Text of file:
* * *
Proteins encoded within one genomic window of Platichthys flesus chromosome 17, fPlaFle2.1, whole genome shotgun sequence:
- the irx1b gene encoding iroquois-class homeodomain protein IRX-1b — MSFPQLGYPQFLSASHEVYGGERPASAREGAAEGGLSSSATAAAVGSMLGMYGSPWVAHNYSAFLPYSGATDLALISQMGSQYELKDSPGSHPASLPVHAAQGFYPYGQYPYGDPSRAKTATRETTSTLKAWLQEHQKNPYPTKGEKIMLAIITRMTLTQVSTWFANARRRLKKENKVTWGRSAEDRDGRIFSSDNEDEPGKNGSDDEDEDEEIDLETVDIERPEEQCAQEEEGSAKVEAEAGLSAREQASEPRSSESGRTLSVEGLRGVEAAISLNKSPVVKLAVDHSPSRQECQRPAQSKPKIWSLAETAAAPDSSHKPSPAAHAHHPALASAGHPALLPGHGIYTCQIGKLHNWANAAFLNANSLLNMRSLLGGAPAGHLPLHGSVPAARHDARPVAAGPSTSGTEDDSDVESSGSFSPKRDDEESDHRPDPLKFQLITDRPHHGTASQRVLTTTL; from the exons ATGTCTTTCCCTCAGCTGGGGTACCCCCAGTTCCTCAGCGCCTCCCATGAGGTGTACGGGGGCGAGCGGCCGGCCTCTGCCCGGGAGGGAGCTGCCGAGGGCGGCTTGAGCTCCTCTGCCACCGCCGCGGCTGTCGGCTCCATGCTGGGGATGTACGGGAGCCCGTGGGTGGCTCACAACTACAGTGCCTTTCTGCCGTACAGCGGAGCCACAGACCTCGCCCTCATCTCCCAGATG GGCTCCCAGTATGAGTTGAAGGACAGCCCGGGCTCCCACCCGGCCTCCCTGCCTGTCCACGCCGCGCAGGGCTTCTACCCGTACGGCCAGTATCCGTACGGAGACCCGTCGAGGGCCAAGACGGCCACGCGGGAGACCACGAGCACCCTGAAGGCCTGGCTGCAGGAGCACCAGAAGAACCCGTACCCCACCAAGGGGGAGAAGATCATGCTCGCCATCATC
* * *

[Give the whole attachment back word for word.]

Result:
Proteins encoded within one genomic window of Platichthys flesus chromosome 17, fPlaFle2.1, whole genome shotgun sequence:
- the irx1b gene encoding iroquois-class homeodomain protein IRX-1b — MSFPQLGYPQFLSASHEVYGGERPASAREGAAEGGLSSSATAAAVGSMLGMYGSPWVAHNYSAFLPYSGATDLALISQMGSQYELKDSPGSHPASLPVHAAQGFYPYGQYPYGDPSRAKTATRETTSTLKAWLQEHQKNPYPTKGEKIMLAIITRMTLTQVSTWFANARRRLKKENKVTWGRSAEDRDGRIFSSDNEDEPGKNGSDDEDEDEEIDLETVDIERPEEQCAQEEEGSAKVEAEAGLSAREQASEPRSSESGRTLSVEGLRGVEAAISLNKSPVVKLAVDHSPSRQECQRPAQSKPKIWSLAETAAAPDSSHKPSPAAHAHHPALASAGHPALLPGHGIYTCQIGKLHNWANAAFLNANSLLNMRSLLGGAPAGHLPLHGSVPAARHDARPVAAGPSTSGTEDDSDVESSGSFSPKRDDEESDHRPDPLKFQLITDRPHHGTASQRVLTTTL; from the exons ATGTCTTTCCCTCAGCTGGGGTACCCCCAGTTCCTCAGCGCCTCCCATGAGGTGTACGGGGGCGAGCGGCCGGCCTCTGCCCGGGAGGGAGCTGCCGAGGGCGGCTTGAGCTCCTCTGCCACCGCCGCGGCTGTCGGCTCCATGCTGGGGATGTACGGGAGCCCGTGGGTGGCTCACAACTACAGTGCCTTTCTGCCGTACAGCGGAGCCACAGACCTCGCCCTCATCTCCCAGATG GGCTCCCAGTATGAGTTGAAGGACAGCCCGGGCTCCCACCCGGCCTCCCTGCCTGTCCACGCCGCGCAGGGCTTCTACCCGTACGGCCAGTATCCGTACGGAGACCCGTCGAGGGCCAAGACGGCCACGCGGGAGACCACGAGCACCCTGAAGGCCTGGCTGCAGGAGCACCAGAAGAACCCGTACCCCACCAAGGGGGAGAAGATCATGCTCGCCATCATC